An estimated 110 million watched the Super Bowl between the Carolina Panthers and Denver Broncos on Sunday. But the big game was really no match for the Chinese New Year, which is celebrated by a fourth of the planet's population.

Just hours before kickoff, an estimated 550 area Chinese-Americans gathered at Mayo High School to welcome the Year of the Fire Monkey with dancing, singing, comedy skits and feasting. The monkey is a happy creature, known for its curiosity and positivity, and that bodes well for all of us.

Yongwen Wu, an IBM employee and translator, has fond memories of New Year's celebrations while growing up in a province south of Beijing. New Year's always was a grand affair, with families gathering from all over. The young would receive money and new clothes, and the celebrating would last for weeks, beginning days before the New Year and concluding two weeks after it.

"It's kind of like your Christmas with presents and gifts," Wu said. "I miss (those days). Here we have the celebrations but not quite so big."

Sunday's celebration also underscored the degree to which the Chinese immigrant and Chinese-American population has grown Rochester.

Dr. Bingkun Chen, the event's organizer and a Mayo Clinic assistant professor of medicine and neurology, recalled that when he arrived in Rochester 16 years ago, such celebrations could be hosted in people's houses, the community was so small.

Now that population is estimated at more than 1,200, and it has its own Chinese school at Rochester Community and Technical College to keep its culture and linguistic traditions alive and vibrant. There are now 500 Chinese people employed at Mayo Clinic.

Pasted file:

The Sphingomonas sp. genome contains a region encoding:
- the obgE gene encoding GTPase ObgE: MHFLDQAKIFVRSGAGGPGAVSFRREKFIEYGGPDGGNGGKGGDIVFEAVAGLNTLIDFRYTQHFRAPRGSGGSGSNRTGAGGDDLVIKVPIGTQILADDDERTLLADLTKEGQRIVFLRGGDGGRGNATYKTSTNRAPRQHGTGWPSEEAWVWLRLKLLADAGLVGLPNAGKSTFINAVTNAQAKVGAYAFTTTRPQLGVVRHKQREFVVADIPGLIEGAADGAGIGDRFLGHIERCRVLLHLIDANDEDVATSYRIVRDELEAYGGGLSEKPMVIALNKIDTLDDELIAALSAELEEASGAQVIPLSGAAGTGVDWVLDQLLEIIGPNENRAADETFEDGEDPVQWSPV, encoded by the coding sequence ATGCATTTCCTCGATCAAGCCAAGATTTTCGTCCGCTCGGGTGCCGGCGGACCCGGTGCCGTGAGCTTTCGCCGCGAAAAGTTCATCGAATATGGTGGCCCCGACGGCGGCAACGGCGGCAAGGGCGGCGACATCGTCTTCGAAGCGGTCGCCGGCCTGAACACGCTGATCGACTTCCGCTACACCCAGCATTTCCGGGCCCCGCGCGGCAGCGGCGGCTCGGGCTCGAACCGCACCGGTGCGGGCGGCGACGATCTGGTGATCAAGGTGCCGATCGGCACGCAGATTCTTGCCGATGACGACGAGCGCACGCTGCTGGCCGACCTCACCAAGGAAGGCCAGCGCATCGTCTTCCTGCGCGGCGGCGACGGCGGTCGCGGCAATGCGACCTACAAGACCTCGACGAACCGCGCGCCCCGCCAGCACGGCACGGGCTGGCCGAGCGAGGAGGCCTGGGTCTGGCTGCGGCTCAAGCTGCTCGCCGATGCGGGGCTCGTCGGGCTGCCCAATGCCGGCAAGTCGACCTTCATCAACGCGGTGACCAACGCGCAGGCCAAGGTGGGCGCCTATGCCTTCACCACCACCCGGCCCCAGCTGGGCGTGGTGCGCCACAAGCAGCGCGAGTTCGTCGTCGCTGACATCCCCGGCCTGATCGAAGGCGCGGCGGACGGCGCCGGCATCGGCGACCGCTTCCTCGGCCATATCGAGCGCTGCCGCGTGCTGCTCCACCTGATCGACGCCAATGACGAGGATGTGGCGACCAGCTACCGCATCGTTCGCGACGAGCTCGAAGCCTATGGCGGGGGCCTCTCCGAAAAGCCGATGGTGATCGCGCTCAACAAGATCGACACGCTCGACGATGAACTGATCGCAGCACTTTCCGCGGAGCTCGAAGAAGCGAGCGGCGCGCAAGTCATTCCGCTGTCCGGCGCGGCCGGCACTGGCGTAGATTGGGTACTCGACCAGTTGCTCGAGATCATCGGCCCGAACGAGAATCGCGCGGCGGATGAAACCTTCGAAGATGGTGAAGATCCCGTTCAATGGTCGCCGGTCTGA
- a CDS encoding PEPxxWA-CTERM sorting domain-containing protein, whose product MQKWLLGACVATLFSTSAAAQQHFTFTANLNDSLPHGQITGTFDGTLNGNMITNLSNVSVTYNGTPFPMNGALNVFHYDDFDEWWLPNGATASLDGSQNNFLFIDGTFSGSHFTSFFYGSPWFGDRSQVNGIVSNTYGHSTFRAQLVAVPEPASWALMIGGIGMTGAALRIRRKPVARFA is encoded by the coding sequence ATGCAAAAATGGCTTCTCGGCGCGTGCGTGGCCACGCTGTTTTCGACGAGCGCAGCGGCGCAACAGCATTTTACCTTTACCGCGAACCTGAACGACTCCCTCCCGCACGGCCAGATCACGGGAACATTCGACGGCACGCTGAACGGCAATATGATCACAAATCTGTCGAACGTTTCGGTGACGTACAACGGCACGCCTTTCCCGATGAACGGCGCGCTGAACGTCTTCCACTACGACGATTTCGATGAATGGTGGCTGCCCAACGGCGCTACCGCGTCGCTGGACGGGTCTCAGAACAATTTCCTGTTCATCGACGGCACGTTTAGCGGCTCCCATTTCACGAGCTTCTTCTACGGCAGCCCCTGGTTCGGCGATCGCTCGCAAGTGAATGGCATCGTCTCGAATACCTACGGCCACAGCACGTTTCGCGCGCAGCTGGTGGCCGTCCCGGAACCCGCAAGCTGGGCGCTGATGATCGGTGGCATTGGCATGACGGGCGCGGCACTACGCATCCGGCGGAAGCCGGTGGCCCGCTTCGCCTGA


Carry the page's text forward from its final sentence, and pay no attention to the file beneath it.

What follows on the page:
Dr. Mikel Prieto, a Mayo Clinic transplant surgeon and past medical director of international operations, noted that 90,000 people from outside the U.S. came to Mayo to receive medical care. And of those, the "biggest growth has been from the Chinese," which has tripled in number.

Bingkun said it was only after the invitations for the celebration were sent did people realize that event fell on the same day as Super Bowl Sunday.

"Then some people said, 'you know, that day is the Super Bowl,' but we couldn't change it," Bingkun said. There might be a slight falloff from the 600 people who attended last year, but it would hardly diminish a celebration that now draws people from Eyota, Austin and the Twin Cities and is likely to grow in the years ahead.

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